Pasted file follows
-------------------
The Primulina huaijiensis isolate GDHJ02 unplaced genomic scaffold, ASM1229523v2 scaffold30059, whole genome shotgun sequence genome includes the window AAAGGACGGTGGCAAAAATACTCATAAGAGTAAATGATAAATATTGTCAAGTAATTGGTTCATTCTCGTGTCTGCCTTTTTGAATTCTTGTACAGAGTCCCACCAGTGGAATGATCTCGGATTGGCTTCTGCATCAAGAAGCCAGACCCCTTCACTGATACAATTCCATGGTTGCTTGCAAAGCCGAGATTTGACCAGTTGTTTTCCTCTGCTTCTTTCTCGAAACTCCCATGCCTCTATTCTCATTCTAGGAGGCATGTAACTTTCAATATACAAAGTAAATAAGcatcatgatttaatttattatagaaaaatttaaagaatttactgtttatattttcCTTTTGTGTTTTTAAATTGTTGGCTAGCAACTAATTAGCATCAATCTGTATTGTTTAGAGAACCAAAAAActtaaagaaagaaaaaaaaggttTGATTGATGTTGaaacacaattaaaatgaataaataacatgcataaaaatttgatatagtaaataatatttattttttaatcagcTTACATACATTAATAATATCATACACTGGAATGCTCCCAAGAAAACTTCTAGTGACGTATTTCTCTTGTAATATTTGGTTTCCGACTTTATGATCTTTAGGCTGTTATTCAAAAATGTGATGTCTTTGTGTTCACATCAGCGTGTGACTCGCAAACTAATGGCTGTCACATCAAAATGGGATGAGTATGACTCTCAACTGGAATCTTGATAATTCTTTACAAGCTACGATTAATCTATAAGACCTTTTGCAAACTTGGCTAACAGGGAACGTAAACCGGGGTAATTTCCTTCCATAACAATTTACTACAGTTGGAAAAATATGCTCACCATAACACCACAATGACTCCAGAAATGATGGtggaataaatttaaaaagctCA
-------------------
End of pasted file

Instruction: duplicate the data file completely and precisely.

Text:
The Primulina huaijiensis isolate GDHJ02 unplaced genomic scaffold, ASM1229523v2 scaffold30059, whole genome shotgun sequence genome includes the window AAAGGACGGTGGCAAAAATACTCATAAGAGTAAATGATAAATATTGTCAAGTAATTGGTTCATTCTCGTGTCTGCCTTTTTGAATTCTTGTACAGAGTCCCACCAGTGGAATGATCTCGGATTGGCTTCTGCATCAAGAAGCCAGACCCCTTCACTGATACAATTCCATGGTTGCTTGCAAAGCCGAGATTTGACCAGTTGTTTTCCTCTGCTTCTTTCTCGAAACTCCCATGCCTCTATTCTCATTCTAGGAGGCATGTAACTTTCAATATACAAAGTAAATAAGcatcatgatttaatttattatagaaaaatttaaagaatttactgtttatattttcCTTTTGTGTTTTTAAATTGTTGGCTAGCAACTAATTAGCATCAATCTGTATTGTTTAGAGAACCAAAAAActtaaagaaagaaaaaaaaggttTGATTGATGTTGaaacacaattaaaatgaataaataacatgcataaaaatttgatatagtaaataatatttattttttaatcagcTTACATACATTAATAATATCATACACTGGAATGCTCCCAAGAAAACTTCTAGTGACGTATTTCTCTTGTAATATTTGGTTTCCGACTTTATGATCTTTAGGCTGTTATTCAAAAATGTGATGTCTTTGTGTTCACATCAGCGTGTGACTCGCAAACTAATGGCTGTCACATCAAAATGGGATGAGTATGACTCTCAACTGGAATCTTGATAATTCTTTACAAGCTACGATTAATCTATAAGACCTTTTGCAAACTTGGCTAACAGGGAACGTAAACCGGGGTAATTTCCTTCCATAACAATTTACTACAGTTGGAAAAATATGCTCACCATAACACCACAATGACTCCAGAAATGATGGtggaataaatttaaaaagctCA